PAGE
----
sci17008 — Announcement
Hubble science in 2017
21 December 2017
As we approach the end of the year, it is always fun to look back on all of the beautiful science that Hubble has produced within the last twelve months. 2017 has been a very productive scientific year for our (still) favourite telescope. As of December 20, 775 refereed papers based on Hubble data were published in 2017!
As always, we rejoice to see the strong involvement of ESA Member States astronomers in the exploitation and dissemination of Hubble science data: 38% of the total Hubble papers in 2017 were authored by scientists from ESA Members States. Germany wins the prize this year for the highest number of Hubble-related publications, closely followed by the UK, and then Italy, France, Spain, the Netherlands, Sweden and many others. This is a lot of published science, but what were the hot science topics of 2017?
I think that we all agree that the advent of multi-messenger astronomy has created a true paradigm shift in the way astronomy is done, advertised and perceived. The intense collaboration of more than 40 facilities, both on the ground and in space, in pinning down the origin of a gravitational wave alert, has taken the community and the public by storm. No wonder that two papers related to Hubble’s observations of the binary neutron star merger are among the hottest trending papers this year, clocking citations at a very fast pace.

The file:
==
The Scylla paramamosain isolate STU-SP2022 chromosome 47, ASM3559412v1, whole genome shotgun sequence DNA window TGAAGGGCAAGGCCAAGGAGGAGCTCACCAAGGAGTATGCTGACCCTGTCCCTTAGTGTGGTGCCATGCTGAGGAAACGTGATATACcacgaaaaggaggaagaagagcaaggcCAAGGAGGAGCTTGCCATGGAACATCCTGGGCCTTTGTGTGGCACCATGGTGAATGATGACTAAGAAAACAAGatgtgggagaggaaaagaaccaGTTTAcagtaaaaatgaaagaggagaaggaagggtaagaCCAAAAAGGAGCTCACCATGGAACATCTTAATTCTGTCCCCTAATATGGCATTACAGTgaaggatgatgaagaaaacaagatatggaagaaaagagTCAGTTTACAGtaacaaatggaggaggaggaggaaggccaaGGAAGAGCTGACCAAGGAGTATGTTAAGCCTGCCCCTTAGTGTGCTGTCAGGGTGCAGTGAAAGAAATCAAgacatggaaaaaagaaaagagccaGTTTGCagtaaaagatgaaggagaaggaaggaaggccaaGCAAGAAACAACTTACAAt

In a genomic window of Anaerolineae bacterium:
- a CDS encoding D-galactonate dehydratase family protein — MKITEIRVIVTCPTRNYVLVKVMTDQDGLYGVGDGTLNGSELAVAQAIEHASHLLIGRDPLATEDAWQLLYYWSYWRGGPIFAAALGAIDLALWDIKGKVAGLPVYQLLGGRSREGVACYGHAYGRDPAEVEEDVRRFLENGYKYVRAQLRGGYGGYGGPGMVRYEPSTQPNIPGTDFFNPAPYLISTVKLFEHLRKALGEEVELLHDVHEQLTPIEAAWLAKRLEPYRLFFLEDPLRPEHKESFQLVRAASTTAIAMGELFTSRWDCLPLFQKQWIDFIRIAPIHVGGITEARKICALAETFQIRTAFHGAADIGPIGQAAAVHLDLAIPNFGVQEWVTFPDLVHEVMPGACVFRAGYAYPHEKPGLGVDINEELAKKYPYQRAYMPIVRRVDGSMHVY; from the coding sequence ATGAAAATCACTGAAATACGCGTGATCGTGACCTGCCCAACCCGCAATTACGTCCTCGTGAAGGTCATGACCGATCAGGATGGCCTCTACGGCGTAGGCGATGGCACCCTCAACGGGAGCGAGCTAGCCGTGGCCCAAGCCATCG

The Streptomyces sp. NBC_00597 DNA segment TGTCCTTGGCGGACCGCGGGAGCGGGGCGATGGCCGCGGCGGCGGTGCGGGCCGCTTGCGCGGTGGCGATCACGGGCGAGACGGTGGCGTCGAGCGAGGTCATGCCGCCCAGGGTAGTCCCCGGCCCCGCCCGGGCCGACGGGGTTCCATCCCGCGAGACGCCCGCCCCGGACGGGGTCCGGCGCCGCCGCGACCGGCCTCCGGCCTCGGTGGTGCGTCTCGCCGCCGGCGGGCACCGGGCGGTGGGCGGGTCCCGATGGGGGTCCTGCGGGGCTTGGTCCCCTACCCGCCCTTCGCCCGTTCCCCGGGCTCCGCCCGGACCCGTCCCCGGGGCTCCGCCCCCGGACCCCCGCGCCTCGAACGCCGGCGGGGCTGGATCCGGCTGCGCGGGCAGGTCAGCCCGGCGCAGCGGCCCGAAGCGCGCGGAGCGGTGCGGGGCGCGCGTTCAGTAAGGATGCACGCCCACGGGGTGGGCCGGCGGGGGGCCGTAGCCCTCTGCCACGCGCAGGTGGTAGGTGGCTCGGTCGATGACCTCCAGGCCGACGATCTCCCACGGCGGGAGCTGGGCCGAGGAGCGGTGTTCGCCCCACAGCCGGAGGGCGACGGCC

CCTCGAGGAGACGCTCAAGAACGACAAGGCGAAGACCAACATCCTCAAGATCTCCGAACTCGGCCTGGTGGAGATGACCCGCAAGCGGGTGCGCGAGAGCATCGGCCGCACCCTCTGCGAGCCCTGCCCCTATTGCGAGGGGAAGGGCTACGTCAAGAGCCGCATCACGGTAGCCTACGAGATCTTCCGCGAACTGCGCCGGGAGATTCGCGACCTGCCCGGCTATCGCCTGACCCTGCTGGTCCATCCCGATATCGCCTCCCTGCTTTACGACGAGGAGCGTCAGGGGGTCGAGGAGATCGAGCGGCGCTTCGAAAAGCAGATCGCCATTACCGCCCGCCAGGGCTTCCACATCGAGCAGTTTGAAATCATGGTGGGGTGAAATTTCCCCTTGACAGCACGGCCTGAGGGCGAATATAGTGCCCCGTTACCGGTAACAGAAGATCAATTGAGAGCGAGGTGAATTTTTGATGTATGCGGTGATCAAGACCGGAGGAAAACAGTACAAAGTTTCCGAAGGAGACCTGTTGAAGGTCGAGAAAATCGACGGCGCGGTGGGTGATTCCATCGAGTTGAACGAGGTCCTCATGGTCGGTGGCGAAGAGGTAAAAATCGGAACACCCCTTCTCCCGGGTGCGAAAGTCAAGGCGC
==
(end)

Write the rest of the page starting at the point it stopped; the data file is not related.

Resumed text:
All other papers in the “top ten trending” category, defined as the ten papers with the most citations, are related to cosmology, and are associated either with the Hubble Deep Fields or the Frontier Fields, especially in synergy with other observatories (for example, Chandra or ALMA). This overall trend is broadly matched if we consider the “top ten trending” papers authored by European scientists. However, there are some interesting outliers, including a very interesting paper presenting the GAIA catalogue validation, which is receiving wide attention. We expect to see many more highly cited Hubble-GAIA papers in the future, especially after the GAIA Data Release 2, scheduled for April 2018.
Finally, just for fun, we checked which of the Hubble results this year most resonated with the public. Among the various metrics we use, a reliable indicator is Meltwater. It provides a detailed feedback on the number of articles — so called press clippings — from news agencies all over the world that are based on published press releases. No surprise here either. By far, the highest public impact was — again — the identification of the optical counterpart of gravitational waves with 3180 press clippings. Beside that, images of and news about Solar System objects (Jupiter 472 press clippings; story about the cometary asteroid 219 press clippings) and deep field observations (the last Frontier Fields was covered 143 times) continue to grab the attention of the public and the press. Also news on exoplanets are of great interest for the public — this year news around TRAPPIST-1 saw 332 press clippings.
For yet another year, we can definitely conclude that Hubble rocks!
ESA HST Project Scientist, ESA JWST Project Scientist for GuestObservers
ESA/Hubble/JWST Public Information Officer
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